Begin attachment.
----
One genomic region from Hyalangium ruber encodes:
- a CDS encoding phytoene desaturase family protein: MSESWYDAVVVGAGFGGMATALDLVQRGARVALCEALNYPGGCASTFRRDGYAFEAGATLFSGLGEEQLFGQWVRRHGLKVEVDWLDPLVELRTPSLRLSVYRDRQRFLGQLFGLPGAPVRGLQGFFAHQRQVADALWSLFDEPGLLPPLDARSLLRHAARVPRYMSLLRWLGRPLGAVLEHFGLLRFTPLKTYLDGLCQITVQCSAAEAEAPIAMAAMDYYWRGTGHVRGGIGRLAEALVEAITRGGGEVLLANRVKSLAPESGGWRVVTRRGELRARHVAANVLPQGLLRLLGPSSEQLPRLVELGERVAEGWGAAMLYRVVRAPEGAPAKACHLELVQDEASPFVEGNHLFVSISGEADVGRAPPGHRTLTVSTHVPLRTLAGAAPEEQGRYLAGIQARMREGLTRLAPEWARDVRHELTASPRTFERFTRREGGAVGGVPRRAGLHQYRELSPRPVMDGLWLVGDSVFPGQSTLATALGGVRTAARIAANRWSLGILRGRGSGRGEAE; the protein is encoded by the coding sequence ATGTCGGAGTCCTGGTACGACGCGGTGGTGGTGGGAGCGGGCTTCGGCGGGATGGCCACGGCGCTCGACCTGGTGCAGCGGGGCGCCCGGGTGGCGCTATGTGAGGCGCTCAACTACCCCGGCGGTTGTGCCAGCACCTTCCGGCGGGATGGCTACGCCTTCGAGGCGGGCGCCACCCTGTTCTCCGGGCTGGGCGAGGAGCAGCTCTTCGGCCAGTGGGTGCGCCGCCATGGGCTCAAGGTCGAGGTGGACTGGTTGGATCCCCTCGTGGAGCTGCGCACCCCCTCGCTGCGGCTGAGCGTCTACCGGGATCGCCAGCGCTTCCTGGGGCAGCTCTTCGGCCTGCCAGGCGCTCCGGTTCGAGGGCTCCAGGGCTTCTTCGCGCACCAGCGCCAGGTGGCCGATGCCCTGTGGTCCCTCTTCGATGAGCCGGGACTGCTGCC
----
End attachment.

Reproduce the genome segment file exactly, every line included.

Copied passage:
One genomic region from Hyalangium ruber encodes:
- a CDS encoding phytoene desaturase family protein: MSESWYDAVVVGAGFGGMATALDLVQRGARVALCEALNYPGGCASTFRRDGYAFEAGATLFSGLGEEQLFGQWVRRHGLKVEVDWLDPLVELRTPSLRLSVYRDRQRFLGQLFGLPGAPVRGLQGFFAHQRQVADALWSLFDEPGLLPPLDARSLLRHAARVPRYMSLLRWLGRPLGAVLEHFGLLRFTPLKTYLDGLCQITVQCSAAEAEAPIAMAAMDYYWRGTGHVRGGIGRLAEALVEAITRGGGEVLLANRVKSLAPESGGWRVVTRRGELRARHVAANVLPQGLLRLLGPSSEQLPRLVELGERVAEGWGAAMLYRVVRAPEGAPAKACHLELVQDEASPFVEGNHLFVSISGEADVGRAPPGHRTLTVSTHVPLRTLAGAAPEEQGRYLAGIQARMREGLTRLAPEWARDVRHELTASPRTFERFTRREGGAVGGVPRRAGLHQYRELSPRPVMDGLWLVGDSVFPGQSTLATALGGVRTAARIAANRWSLGILRGRGSGRGEAE; the protein is encoded by the coding sequence ATGTCGGAGTCCTGGTACGACGCGGTGGTGGTGGGAGCGGGCTTCGGCGGGATGGCCACGGCGCTCGACCTGGTGCAGCGGGGCGCCCGGGTGGCGCTATGTGAGGCGCTCAACTACCCCGGCGGTTGTGCCAGCACCTTCCGGCGGGATGGCTACGCCTTCGAGGCGGGCGCCACCCTGTTCTCCGGGCTGGGCGAGGAGCAGCTCTTCGGCCAGTGGGTGCGCCGCCATGGGCTCAAGGTCGAGGTGGACTGGTTGGATCCCCTCGTGGAGCTGCGCACCCCCTCGCTGCGGCTGAGCGTCTACCGGGATCGCCAGCGCTTCCTGGGGCAGCTCTTCGGCCTGCCAGGCGCTCCGGTTCGAGGGCTCCAGGGCTTCTTCGCGCACCAGCGCCAGGTGGCCGATGCCCTGTGGTCCCTCTTCGATGAGCCGGGACTGCTGCC